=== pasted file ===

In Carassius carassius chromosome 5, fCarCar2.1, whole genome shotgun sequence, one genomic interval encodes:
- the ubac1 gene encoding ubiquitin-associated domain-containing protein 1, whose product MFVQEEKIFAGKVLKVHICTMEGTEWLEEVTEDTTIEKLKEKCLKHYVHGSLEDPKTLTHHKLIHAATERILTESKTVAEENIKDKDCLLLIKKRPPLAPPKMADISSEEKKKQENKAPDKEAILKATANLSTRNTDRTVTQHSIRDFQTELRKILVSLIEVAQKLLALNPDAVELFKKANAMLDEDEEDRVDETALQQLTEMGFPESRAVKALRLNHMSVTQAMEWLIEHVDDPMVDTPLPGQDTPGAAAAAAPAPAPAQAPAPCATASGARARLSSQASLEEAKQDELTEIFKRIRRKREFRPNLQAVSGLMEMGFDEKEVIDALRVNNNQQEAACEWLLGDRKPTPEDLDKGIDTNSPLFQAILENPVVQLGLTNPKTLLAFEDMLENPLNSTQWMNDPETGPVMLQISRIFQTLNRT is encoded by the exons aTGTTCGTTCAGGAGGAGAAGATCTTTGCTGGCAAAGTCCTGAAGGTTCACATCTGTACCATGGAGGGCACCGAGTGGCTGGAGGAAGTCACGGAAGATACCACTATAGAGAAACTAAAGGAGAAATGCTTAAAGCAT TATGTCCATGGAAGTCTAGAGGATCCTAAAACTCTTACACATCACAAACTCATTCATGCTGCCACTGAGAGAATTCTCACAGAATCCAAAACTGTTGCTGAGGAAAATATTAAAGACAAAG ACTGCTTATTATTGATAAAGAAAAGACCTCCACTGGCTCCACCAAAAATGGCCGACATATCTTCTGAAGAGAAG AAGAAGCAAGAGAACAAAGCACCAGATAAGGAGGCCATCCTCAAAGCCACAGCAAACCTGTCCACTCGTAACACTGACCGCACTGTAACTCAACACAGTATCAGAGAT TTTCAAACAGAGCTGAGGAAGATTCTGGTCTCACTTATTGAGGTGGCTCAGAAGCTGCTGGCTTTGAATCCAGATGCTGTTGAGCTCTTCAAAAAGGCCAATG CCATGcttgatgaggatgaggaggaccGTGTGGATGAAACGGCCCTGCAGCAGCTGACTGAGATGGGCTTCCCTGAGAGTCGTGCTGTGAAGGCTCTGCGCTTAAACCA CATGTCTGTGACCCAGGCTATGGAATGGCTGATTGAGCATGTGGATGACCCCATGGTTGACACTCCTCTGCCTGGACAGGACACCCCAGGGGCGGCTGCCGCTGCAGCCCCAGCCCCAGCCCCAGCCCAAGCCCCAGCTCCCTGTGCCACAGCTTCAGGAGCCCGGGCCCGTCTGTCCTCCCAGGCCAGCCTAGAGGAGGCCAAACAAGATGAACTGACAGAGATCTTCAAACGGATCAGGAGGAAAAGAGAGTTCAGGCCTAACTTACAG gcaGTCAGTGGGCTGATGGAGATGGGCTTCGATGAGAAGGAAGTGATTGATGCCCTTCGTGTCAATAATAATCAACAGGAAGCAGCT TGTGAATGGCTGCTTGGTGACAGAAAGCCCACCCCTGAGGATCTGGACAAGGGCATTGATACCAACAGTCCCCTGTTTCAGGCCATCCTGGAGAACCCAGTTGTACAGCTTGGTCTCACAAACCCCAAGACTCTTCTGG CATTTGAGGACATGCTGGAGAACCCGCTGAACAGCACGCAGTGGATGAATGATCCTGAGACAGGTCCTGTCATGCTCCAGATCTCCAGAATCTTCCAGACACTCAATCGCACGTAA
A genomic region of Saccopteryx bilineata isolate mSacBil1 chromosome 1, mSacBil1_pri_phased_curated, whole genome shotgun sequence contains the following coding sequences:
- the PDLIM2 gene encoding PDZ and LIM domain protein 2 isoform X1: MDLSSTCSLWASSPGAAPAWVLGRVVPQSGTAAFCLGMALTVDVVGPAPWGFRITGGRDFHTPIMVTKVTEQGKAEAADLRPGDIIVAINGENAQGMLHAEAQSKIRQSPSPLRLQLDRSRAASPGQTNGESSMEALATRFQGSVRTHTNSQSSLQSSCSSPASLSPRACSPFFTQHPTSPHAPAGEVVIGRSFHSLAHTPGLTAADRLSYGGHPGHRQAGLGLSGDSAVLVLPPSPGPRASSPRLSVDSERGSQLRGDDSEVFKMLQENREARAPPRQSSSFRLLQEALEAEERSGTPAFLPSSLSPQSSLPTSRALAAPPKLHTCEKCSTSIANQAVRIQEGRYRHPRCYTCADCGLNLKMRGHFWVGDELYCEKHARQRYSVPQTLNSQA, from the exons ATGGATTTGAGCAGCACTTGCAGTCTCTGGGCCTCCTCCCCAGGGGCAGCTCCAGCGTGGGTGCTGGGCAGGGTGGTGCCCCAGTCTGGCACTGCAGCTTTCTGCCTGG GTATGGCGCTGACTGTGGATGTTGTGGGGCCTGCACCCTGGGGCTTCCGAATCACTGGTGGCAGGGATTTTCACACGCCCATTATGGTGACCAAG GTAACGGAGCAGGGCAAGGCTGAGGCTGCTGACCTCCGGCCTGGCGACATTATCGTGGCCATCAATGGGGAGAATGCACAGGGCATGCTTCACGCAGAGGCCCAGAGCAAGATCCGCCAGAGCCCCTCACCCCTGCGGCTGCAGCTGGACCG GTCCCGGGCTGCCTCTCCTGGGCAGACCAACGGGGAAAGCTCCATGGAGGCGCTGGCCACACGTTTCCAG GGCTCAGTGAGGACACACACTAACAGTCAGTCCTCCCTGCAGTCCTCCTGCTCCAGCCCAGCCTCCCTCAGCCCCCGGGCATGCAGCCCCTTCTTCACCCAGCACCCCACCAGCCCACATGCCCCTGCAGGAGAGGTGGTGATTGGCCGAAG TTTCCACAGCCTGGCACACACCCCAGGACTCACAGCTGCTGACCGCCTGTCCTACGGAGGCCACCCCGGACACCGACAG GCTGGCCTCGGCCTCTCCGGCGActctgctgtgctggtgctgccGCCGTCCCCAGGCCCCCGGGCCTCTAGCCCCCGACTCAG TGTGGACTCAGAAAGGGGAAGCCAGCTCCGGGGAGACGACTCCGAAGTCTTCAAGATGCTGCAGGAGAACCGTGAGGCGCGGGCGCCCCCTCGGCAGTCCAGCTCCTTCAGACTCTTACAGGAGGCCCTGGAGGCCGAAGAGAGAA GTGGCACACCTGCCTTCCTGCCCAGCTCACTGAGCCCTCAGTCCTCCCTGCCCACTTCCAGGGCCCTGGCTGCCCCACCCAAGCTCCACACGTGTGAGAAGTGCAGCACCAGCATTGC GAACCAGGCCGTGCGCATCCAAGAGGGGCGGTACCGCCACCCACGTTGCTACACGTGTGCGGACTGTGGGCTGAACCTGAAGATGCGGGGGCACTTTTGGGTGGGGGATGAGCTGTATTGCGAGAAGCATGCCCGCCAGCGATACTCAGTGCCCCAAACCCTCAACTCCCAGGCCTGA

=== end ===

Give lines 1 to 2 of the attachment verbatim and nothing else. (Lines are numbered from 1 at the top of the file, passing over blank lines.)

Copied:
In Carassius carassius chromosome 5, fCarCar2.1, whole genome shotgun sequence, one genomic interval encodes:
- the ubac1 gene encoding ubiquitin-associated domain-containing protein 1, whose product MFVQEEKIFAGKVLKVHICTMEGTEWLEEVTEDTTIEKLKEKCLKHYVHGSLEDPKTLTHHKLIHAATERILTESKTVAEENIKDKDCLLLIKKRPPLAPPKMADISSEEKKKQENKAPDKEAILKATANLSTRNTDRTVTQHSIRDFQTELRKILVSLIEVAQKLLALNPDAVELFKKANAMLDEDEEDRVDETALQQLTEMGFPESRAVKALRLNHMSVTQAMEWLIEHVDDPMVDTPLPGQDTPGAAAAAAPAPAPAQAPAPCATASGARARLSSQASLEEAKQDELTEIFKRIRRKREFRPNLQAVSGLMEMGFDEKEVIDALRVNNNQQEAACEWLLGDRKPTPEDLDKGIDTNSPLFQAILENPVVQLGLTNPKTLLAFEDMLENPLNSTQWMNDPETGPVMLQISRIFQTLNRT is encoded by the exons aTGTTCGTTCAGGAGGAGAAGATCTTTGCTGGCAAAGTCCTGAAGGTTCACATCTGTACCATGGAGGGCACCGAGTGGCTGGAGGAAGTCACGGAAGATACCACTATAGAGAAACTAAAGGAGAAATGCTTAAAGCAT TATGTCCATGGAAGTCTAGAGGATCCTAAAACTCTTACACATCACAAACTCATTCATGCTGCCACTGAGAGAATTCTCACAGAATCCAAAACTGTTGCTGAGGAAAATATTAAAGACAAAG ACTGCTTATTATTGATAAAGAAAAGACCTCCACTGGCTCCACCAAAAATGGCCGACATATCTTCTGAAGAGAAG AAGAAGCAAGAGAACAAAGCACCAGATAAGGAGGCCATCCTCAAAGCCACAGCAAACCTGTCCACTCGTAACACTGACCGCACTGTAACTCAACACAGTATCAGAGAT TTTCAAACAGAGCTGAGGAAGATTCTGGTCTCACTTATTGAGGTGGCTCAGAAGCTGCTGGCTTTGAATCCAGATGCTGTTGAGCTCTTCAAAAAGGCCAATG CCATGcttgatgaggatgaggaggaccGTGTGGATGAAACGGCCCTGCAGCAGCTGACTGAGATGGGCTTCCCTGAGAGTCGTGCTGTGAAGGCTCTGCGCTTAAACCA CATGTCTGTGACCCAGGCTATGGAATGGCTGATTGAGCATGTGGATGACCCCATGGTTGACACTCCTCTGCCTGGACAGGACACCCCAGGGGCGGCTGCCGCTGCAGCCCCAGCCCCAGCCCCAGCCCAAGCCCCAGCTCCCTGTGCCACAGCTTCAGGAGCCCGGGCCCGTCTGTCCTCCCAGGCCAGCCTAGAGGAGGCCAAACAAGATGAACTGACAGAGATCTTCAAACGGATCAGGAGGAAAAGAGAGTTCAGGCCTAACTTACAG gcaGTCAGTGGGCTGATGGAGATGGGCTTCGATGAGAAGGAAGTGATTGATGCCCTTCGTGTCAATAATAATCAACAGGAAGCAGCT TGTGAATGGCTGCTTGGTGACAGAAAGCCCACCCCTGAGGATCTGGACAAGGGCATTGATACCAACAGTCCCCTGTTTCAGGCCATCCTGGAGAACCCAGTTGTACAGCTTGGTCTCACAAACCCCAAGACTCTTCTGG CATTTGAGGACATGCTGGAGAACCCGCTGAACAGCACGCAGTGGATGAATGATCCTGAGACAGGTCCTGTCATGCTCCAGATCTCCAGAATCTTCCAGACACTCAATCGCACGTAA